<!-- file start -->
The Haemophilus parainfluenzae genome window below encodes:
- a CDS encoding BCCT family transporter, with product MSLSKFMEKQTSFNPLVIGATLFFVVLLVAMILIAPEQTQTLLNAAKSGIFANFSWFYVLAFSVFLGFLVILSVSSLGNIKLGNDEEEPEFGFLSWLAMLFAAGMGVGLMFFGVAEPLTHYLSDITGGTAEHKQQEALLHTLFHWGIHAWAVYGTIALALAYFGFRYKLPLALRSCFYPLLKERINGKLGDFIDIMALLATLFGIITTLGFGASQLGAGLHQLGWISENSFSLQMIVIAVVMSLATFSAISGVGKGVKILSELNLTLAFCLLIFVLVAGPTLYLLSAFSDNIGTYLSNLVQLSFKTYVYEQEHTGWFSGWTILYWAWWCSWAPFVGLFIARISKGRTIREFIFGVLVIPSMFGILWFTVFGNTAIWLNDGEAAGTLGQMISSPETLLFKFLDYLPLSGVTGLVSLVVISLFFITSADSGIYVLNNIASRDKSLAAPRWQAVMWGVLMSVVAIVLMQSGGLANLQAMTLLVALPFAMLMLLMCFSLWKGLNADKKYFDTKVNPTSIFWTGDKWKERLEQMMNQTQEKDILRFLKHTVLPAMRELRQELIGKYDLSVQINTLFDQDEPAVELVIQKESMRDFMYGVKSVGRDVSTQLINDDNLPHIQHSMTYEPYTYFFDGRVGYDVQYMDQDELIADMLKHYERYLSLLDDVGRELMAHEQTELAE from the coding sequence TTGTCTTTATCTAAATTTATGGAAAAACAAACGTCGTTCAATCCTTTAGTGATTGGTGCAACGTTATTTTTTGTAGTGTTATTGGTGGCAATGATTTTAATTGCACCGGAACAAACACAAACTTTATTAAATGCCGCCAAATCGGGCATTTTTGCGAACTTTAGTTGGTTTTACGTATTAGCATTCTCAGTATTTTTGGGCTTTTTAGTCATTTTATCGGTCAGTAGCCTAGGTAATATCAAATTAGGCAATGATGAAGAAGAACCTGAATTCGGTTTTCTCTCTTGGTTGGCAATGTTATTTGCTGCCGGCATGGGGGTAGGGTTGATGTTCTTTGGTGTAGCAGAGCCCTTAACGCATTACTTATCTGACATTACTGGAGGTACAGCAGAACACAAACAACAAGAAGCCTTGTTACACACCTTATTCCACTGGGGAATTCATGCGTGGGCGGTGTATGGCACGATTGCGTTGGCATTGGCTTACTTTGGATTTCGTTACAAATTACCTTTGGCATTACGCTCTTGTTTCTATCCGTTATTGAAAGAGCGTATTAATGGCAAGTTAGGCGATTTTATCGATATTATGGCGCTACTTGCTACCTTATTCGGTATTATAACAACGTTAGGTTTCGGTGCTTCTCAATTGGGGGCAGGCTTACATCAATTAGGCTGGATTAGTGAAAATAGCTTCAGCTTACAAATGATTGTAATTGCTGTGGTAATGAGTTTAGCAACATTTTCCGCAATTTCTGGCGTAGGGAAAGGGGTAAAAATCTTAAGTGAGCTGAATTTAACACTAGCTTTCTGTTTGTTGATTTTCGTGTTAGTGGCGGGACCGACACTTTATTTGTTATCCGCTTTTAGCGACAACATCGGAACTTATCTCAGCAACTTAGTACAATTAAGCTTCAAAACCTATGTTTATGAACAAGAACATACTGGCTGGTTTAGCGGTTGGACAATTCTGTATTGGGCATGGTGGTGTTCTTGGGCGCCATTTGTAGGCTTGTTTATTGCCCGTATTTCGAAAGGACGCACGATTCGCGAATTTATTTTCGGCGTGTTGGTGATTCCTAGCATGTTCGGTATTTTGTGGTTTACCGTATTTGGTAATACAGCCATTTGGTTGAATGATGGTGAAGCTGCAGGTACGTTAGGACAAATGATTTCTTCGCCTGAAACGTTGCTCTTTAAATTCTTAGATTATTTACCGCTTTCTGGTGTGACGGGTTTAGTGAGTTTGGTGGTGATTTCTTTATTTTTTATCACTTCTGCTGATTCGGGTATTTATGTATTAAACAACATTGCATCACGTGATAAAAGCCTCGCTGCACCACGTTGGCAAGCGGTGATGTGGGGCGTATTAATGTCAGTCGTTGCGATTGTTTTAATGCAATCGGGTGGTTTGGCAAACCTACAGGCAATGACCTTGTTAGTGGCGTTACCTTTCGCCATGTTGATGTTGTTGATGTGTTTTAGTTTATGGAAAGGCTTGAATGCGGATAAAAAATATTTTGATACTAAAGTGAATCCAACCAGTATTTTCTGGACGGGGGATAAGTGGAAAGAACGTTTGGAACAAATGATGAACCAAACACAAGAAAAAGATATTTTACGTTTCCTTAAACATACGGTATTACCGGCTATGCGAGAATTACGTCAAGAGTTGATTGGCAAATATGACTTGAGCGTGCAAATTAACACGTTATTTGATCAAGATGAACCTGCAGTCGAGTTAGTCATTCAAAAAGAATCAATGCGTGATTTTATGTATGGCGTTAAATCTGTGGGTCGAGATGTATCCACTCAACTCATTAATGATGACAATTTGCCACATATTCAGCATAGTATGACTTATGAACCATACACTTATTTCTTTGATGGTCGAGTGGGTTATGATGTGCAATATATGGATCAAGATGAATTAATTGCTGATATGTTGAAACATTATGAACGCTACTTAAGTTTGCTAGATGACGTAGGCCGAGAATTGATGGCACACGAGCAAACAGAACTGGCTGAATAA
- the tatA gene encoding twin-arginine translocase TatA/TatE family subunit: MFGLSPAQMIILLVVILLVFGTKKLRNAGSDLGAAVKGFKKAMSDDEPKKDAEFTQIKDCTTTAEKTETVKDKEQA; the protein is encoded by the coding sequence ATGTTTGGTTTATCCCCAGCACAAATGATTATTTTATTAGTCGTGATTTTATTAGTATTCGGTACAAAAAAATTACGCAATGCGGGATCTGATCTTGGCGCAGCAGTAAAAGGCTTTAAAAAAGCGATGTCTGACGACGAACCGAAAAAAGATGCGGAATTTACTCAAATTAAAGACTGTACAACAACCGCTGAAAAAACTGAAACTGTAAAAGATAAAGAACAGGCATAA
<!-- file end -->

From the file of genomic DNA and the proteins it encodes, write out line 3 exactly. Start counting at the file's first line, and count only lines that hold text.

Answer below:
- the tatA gene encoding twin-arginine translocase TatA/TatE family subunit: MFGLSPAQMIILLVVILLVFGTKKLRNAGSDLGAAVKGFKKAMSDDEPKKDAEFTQIKDCTTTAEKTETVKDKEQA; the protein is encoded by the coding sequence ATGTTTGGTTTATCCCCAGCACAAATGATTATTTTATTAGTCGTGATTTTATTAGTATTCGGTACAAAAAAATTACGCAATGCGGGATCTGATCTTGGCGCAGCAGTAAAAGGCTTTAAAAAAGCGATGTCTGACGACGAACCGAAAAAAGATGCGGAATTTACTCAAATTAAAGACTGTACAACAACCGCTGAAAAAACTGAAACTGTAAAAGATAAAGAACAGGCATAA